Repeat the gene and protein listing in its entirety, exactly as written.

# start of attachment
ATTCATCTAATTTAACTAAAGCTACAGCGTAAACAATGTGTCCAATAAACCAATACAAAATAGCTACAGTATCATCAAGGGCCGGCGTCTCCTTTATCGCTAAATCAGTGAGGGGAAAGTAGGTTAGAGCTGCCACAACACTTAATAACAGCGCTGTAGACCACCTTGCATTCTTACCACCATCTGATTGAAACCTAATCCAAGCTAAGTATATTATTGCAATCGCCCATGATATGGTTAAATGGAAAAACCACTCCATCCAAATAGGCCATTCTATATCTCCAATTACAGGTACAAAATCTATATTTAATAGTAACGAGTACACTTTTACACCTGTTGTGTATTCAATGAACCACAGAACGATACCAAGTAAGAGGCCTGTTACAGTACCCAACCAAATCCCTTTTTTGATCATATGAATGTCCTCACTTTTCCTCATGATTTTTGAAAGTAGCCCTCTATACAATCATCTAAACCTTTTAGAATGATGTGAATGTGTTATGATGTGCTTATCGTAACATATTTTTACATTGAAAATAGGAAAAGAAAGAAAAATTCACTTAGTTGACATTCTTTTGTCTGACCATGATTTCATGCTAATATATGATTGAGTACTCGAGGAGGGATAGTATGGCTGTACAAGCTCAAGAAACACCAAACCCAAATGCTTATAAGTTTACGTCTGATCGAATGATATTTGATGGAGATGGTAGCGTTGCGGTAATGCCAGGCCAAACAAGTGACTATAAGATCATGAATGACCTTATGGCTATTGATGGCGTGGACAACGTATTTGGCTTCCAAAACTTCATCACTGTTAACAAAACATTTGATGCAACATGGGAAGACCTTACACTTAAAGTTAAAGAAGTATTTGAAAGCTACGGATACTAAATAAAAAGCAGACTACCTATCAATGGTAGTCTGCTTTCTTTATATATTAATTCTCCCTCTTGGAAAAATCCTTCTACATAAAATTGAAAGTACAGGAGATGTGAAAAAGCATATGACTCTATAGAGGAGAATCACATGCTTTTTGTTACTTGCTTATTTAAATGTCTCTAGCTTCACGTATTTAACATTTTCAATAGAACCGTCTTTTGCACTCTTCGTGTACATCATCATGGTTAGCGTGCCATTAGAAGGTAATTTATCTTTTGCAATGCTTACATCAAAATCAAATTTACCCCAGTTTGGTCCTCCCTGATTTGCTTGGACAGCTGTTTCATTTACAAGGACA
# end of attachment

ATTCATCTAATTTAACTAAAGCTACAGCGTAAACAATGTGTCCAATAAACCAATACAAAATAGCTACAGTATCATCAAGGGCCGGCGTCTCCTTTATCGCTAAATCAGTGAGGGGAAAGTAGGTTAGAGCTGCCACAACACTTAATAACAGCGCTGTAGACCACCTTGCATTCTTACCACCATCTGATTGAAACCTAATCCAAGCTAAGTATATTATTGCAATCGCCCATGATATGGTTAAATGGAAAAACCACTCCATCCAAATAGGCCATTCTATATCTCCAATTACAGGTACAAAATCTATATTTAATAGTAACGAGTACACTTTTACACCTGTTGTGTATTCAATGAACCACAGAACGATACCAAGTAAGAGGCCTGTTACAGTACCCAACCAAATCCCTTTTTTGATCATATGAATGTCCTCACTTTTCCTCATGATTTTTGAAAGTAGCCCTCTATACAATCATCTAAACCTTTTAGAATGATGTGAATGTGTTATGATGTGCTTATCGTAACATATTTTTACATTGAAAATAGGAAAAGAAAGAAAAATTCACTTAGTTGACATTCTTTTGTCTGACCATGATTTCATGCTAATATATGATTGAGTACTCGAGGAGGGATAGTATGGCTGTACAAGCTCAAGAAACACCAAACCCAAATGCTTATAAGTTTACGTCTGATCGAATGATATTTGATGGAGATGGTAGCGTTGCGGTAATGCCAGGCCAAACAAGTGACTATAAGATCATGAATGACCTTATGGCTATTGATGGCGTGGACAACGTATTTGGCTTCCAAAACTTCATCACTGTTAACAAAACATTTGATGCAACATGGGAAGACCTTACACTTAAAGTTAAAGAAGTATTTGAAAGCTACGGATACTAAATAAAAAGCAGACTACCTATCAATGGTAGTCTGCTTTCTTTATATATTAATTCTCCCTCTTGGAAAAATCCTTCTACATAAAATTGAAAGTACAGGAGATGTGAAAAAGCATATGACTCTATAGAGGAGAATCACATGCTTTTTGTTACTTGCTTATTTAAATGTCTCTAGCTTCACGTATTTAACATTTTCAATAGAACCGTCTTTTGCACTCTTCGTGTACATCATCATGGTTAGCGTGCCATTAGAAGGTAATTTATCTTTTGCAATGCTTACATCAAAATCAAATTTACCCCAGTTTGGTCCTCCCTGATTTGCTTGGACAGCTGTTTCATTTACAAGGACA